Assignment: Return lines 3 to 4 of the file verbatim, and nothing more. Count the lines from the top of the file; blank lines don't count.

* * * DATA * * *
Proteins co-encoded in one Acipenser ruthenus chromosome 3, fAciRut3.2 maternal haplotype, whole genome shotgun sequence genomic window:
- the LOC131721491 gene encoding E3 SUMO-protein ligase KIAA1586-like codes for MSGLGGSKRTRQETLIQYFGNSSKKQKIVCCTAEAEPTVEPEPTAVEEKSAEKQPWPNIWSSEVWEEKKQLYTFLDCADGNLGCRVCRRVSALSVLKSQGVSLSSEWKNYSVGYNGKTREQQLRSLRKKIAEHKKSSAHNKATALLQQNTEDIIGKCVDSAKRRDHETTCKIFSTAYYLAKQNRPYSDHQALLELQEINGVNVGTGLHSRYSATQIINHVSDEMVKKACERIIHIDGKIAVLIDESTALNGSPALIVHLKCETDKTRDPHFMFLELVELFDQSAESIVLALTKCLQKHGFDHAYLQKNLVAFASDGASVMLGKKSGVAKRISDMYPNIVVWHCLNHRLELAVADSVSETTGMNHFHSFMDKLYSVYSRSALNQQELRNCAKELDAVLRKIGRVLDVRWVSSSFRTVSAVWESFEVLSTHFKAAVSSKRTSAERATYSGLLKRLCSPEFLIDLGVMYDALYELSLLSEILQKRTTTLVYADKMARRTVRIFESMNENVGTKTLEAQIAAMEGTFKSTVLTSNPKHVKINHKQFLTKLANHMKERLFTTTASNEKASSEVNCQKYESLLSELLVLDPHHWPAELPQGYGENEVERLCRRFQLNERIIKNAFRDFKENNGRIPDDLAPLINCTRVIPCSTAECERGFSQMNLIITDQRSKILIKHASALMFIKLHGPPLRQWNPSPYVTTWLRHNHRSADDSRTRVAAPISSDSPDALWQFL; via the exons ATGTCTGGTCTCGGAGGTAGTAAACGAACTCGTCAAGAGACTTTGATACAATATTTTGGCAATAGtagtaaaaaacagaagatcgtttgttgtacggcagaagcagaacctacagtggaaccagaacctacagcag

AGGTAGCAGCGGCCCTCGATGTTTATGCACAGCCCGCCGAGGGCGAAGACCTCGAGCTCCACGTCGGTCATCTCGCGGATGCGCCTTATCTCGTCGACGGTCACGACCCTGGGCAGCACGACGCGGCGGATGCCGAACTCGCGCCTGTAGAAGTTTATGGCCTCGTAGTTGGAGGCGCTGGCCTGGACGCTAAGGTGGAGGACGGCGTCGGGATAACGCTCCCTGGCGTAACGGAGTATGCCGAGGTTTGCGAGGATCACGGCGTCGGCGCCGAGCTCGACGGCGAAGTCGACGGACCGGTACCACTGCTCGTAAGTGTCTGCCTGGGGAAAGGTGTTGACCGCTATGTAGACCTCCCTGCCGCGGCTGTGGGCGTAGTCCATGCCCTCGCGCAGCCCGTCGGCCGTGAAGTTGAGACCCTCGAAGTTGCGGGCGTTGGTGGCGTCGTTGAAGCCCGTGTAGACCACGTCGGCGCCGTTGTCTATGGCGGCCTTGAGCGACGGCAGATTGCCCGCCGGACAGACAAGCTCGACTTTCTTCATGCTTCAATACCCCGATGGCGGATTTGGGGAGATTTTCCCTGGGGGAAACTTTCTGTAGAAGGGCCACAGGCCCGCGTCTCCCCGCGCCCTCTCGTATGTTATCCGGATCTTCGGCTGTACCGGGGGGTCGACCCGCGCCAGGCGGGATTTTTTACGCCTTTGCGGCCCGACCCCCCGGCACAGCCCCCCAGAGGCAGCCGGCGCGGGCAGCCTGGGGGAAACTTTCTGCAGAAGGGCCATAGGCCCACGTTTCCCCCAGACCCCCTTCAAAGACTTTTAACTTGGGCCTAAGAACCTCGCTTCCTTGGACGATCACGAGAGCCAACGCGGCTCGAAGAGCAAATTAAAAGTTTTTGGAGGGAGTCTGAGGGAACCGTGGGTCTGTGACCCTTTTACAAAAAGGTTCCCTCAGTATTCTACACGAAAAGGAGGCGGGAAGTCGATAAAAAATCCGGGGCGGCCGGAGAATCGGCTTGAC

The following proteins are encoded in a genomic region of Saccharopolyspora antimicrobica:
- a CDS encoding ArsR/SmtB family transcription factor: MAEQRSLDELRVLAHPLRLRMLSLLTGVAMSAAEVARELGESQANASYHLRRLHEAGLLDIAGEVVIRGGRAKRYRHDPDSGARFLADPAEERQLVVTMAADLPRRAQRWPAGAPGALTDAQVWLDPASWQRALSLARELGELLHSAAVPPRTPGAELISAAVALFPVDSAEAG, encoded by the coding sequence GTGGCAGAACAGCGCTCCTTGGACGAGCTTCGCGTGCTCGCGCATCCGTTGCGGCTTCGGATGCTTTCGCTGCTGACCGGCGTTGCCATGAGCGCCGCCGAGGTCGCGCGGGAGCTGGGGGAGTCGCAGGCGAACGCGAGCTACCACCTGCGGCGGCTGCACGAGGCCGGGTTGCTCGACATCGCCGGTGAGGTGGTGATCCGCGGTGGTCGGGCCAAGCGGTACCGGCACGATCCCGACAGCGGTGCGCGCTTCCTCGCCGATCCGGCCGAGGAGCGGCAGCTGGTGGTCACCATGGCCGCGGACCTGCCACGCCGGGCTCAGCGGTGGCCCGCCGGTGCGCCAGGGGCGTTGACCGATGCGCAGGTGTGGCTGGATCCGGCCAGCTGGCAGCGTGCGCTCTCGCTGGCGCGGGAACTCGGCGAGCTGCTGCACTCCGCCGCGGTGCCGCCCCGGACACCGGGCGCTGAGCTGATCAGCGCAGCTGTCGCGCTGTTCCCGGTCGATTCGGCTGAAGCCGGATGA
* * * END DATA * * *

AGGTAGCAGCGGCCCTCGATGTTTATGCACAGCCCGCCGAGGGCGAAGACCTCGAGCTCCACGTCGGTCATCTCGCGGATGCGCCTTATCTCGTCGACGGTCACGACCCTGGGCAGCACGACGCGGCGGATGCCGAACTCGCGCCTGTAGAAGTTTATGGCCTCGTAGTTGGAGGCGCTGGCCTGGACGCTAAGGTGGAGGACGGCGTCGGGATAACGCTCCCTGGCGTAACGGAGTATGCCGAGGTTTGCGAGGATCACGGCGTCGGCGCCGAGCTCGACGGCGAAGTCGACGGACCGGTACCACTGCTCGTAAGTGTCTGCCTGGGGAAAGGTGTTGACCGCTATGTAGACCTCCCTGCCGCGGCTGTGGGCGTAGTCCATGCCCTCGCGCAGCCCGTCGGCCGTGAAGTTGAGACCCTCGAAGTTGCGGGCGTTGGTGGCGTCGTTGAAGCCCGTGTAGACCACGTCGGCGCCGTTGTCTATGGCGGCCTTGAGCGACGGCAGATTGCCCGCCGGACAGACAAGCTCGACTTTCTTCATGCTTCAATACCCCGATGGCGGATTTGGGGAGATTTTCCCTGGGGGAAACTTTCTGTAGAAGGGCCACAGGCCCGCGTCTCCCCGCGCCCTCTCGTATGTTATCCGGATCTTCGGCTGTACCGGGGGGTCGACCCGCGCCAGGCGGGATTTTTTACGCCTTTGCGGCCCGACCCCCCGGCACAGCCCCCCAGAGGCAGCCGGCGCGGGCAGCCTGGGGGAAACTTTCTGCAGAAGGGCCATAGGCCCACGTTTCCCCCAGACCCCCTTCAAAGACTTTTAACTTGGGCCTAAGAACCTCGCTTCCTTGGACGATCACGAGAGCCAACGCGGCTCGAAGAGCAAATTAAAAGTTTTTGGAGGGAGTCTGAGGGAACCGTGGGTCTGTGACCCTTTTACAAAAAGGTTCCCTCAGTATTCTACACGAAAAGGAGGCGGGAAGTCGATAAAAAATCCGGGGCGGCCGGAGAATCGGCTTGAC

The following proteins are encoded in a genomic region of Saccharopolyspora antimicrobica: